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Planning: Airfields

Volume 689: debated on Monday 5 February 2007

asked Her Majesty’s Government:

Whether the footnote in planning policy guidance 3, which states that it is inappropriate to develop land being used for airfields, applies to planning policy statement 3.

My Lords, the footnote in question, relating to planning policy guidance 3, was an example of a large site where it would not necessarily be appropriate to build to the edge of the boundary, but it was not an indication that airfields were exempt from development. Planning policy statement 3 continues the same approach and makes it clear that there is no presumption that previously developed land is necessarily suitable for housing development or that the whole of the curtilage should be developed.

My Lords, I thank the Minister for her less than interesting Answer, which rather dodges the whole question. If the footnote was good enough for PPG3, why is it not good enough for PPS3? Is it the Government’s intention to make the greenfield areas of airfields and hospitals more vulnerable to development by housing?

No, my Lords. As an ex-historian, I would never dispute the value of footnotes, but I assure the noble Lord that PPS3 strengthens the case. In PPS3 we are saying that PPG3 did not exempt airfields from development, although I can see that this was perhaps a misunderstanding made by people whom the noble Lord represents. We are making a new addition to the text. There is no presumption that previously developed land is necessarily suitable for housing development or that the curtilage should be developed. That protects airfields in exactly the same way as it protects other sites. It is important that we have suitable and sustainable development, which applies as much to abandoned or derelict airfields as to any other site.

My Lords, does my noble friend agree with the recent report from the Town and Country Planning Association that the best way to protect the countryside and support much needed new housing growth in many parts of the country is to continue to promote new settlements—I declare an interest as chair of English Partnerships—but to promote new settlements on previously developed land and brownfield land, and by much better use of surplus government land?

My Lords, I am very happy for the noble Lord to answer the question.

I welcome the participation of my noble friend in this House because of her extremely important experience in English Partnerships. The TCPA report is a very timely addition to the debate on how to put brownfield land to the best possible use. In our new planning policy statement on housing, we make it absolutely clear that we prioritise brownfield land. But that does not involve brownfield land at any cost; it involves brownfield land that is planned and prioritised in a way that has evaded us today because it will determine the difference between derelict land, vacant land or whatever. Therefore, we will have a planning and housing policy which is much more appropriate to the needs of the populations in our country.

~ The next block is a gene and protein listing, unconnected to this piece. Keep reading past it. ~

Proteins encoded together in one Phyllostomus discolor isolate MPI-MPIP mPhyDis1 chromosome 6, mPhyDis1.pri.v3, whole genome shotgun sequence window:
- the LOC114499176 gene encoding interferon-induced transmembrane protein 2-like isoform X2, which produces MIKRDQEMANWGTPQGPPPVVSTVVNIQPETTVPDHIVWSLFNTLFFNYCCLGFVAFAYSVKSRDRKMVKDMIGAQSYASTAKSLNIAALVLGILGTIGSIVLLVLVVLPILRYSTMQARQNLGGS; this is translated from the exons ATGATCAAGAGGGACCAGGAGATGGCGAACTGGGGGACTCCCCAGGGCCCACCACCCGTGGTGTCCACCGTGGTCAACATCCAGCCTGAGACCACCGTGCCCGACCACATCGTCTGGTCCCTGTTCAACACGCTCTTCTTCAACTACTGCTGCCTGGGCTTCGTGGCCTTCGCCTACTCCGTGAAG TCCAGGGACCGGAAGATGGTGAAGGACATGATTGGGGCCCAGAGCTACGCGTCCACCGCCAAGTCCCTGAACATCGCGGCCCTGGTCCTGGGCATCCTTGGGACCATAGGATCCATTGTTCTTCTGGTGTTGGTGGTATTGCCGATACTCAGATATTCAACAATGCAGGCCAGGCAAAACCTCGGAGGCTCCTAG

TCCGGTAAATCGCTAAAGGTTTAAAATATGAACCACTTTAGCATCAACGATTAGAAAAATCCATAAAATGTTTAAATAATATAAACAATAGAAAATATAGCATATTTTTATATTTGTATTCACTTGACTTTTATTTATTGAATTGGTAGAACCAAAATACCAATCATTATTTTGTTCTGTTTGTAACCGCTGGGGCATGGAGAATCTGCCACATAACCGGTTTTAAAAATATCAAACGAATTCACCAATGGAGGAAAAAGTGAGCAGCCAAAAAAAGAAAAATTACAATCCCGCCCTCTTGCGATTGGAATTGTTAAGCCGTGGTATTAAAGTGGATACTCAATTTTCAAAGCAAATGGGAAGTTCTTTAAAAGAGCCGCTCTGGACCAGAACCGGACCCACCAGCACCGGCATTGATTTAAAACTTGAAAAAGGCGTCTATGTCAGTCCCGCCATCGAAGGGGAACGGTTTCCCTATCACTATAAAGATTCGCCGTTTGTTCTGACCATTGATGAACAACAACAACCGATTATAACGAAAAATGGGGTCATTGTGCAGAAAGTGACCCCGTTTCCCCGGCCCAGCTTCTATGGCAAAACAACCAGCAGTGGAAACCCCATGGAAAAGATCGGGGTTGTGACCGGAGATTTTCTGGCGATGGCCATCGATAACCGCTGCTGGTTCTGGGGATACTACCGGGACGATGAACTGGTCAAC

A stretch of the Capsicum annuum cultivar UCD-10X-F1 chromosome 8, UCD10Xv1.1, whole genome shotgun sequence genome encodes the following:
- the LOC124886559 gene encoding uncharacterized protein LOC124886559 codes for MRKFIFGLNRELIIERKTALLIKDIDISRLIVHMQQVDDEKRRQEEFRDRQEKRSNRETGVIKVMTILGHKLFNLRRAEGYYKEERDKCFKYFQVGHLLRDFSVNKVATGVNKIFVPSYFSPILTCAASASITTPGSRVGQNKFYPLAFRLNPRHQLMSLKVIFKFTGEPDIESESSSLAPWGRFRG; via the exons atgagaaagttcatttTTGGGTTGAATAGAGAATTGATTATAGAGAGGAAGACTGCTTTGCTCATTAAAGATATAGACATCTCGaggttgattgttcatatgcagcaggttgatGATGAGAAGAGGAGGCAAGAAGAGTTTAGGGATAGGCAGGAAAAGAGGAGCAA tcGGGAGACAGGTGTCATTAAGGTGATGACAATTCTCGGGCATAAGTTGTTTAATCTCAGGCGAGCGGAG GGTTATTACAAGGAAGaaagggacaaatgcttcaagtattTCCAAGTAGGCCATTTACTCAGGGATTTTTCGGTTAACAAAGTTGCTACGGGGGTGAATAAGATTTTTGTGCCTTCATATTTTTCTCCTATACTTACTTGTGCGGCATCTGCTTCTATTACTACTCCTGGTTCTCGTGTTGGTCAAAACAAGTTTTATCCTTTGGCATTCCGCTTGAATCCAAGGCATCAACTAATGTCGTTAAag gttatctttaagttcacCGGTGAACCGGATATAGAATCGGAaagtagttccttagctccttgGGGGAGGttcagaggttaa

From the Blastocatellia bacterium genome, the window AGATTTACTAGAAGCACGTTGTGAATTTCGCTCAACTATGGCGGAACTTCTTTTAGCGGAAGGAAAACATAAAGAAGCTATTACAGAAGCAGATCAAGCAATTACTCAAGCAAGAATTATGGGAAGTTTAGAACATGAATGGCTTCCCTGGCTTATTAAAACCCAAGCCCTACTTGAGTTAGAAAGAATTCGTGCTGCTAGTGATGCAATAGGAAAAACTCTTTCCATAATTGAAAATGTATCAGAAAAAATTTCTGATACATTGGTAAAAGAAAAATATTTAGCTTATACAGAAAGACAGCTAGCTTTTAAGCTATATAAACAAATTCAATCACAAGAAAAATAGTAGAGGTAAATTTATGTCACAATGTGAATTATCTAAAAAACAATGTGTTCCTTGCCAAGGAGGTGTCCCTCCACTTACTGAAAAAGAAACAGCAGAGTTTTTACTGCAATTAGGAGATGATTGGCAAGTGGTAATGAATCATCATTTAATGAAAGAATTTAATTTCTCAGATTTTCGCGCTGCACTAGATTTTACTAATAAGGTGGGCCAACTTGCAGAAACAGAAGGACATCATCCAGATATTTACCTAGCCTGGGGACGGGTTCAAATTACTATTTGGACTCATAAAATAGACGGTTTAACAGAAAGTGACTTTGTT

My Lords, there is some confusion here, and I hope that either the noble Baroness could put it straight or that the Government will make an announcement. We all support the development of brownfield sites—there is no problem with that—but there is a fear that greenfield civil aviation sites might be developed, which is not what they want; they want to keep their sites. The policy that has been announced merely designates the aim of having more brownfield sites than there are now. The fear in the aviation industry is that these sites might end up being developed; they are often in rural areas and are not very suitable for development. The Government need to clarify that they do not really want to build on these sites, apart from the building that is required for use as runways.

My Lords, I am sure the noble Lord knows the CAA Strategic Review of General Aviation inside out and he will recognise that within it is a clear statement that while our planning system does not act as a disincentive or barrier to development, it does not encourage it either. His comments force me to say that airfields or former airfields are treated like any other site; there is no presumption of development. In fact, the statistics show that we have 142 airfields in the general aviation category, which is about the same number as that which we have had for some time. I can find no evidence of loss of airfields or case law to indicate that they are being prejudicially developed. The point is that airfields are likely to be considered as previously developed land if there is a permanent structure on the land associated with use or, for example, hardstanding in the form of runways. Every site has to be judged on its merits, as would be done with every other site.

My Lords, will the Minister turn her attention, in defining brownfield sites, to the question of city gardens? They are increasingly the target of developers, resulting in cramming and the destruction of the environment in some cities.

My Lords, I have no evidence that any more building is taking place on city gardens than there ever has been. Local authorities have exactly the same powers as they have always had to resist such development. Some local authorities—I shall cite just four: Reigate and Banstead, Wyre Forest, Brentwood and Wolverhampton—have made specific reference in their local development plans to the need to protect back gardens. Planning policy statement 3 states the necessity for new buildings to reflect people’s needs for gardens, play spaces and family homes. We are making a much stronger statement about design and the need for open and green spaces than we were able to do before.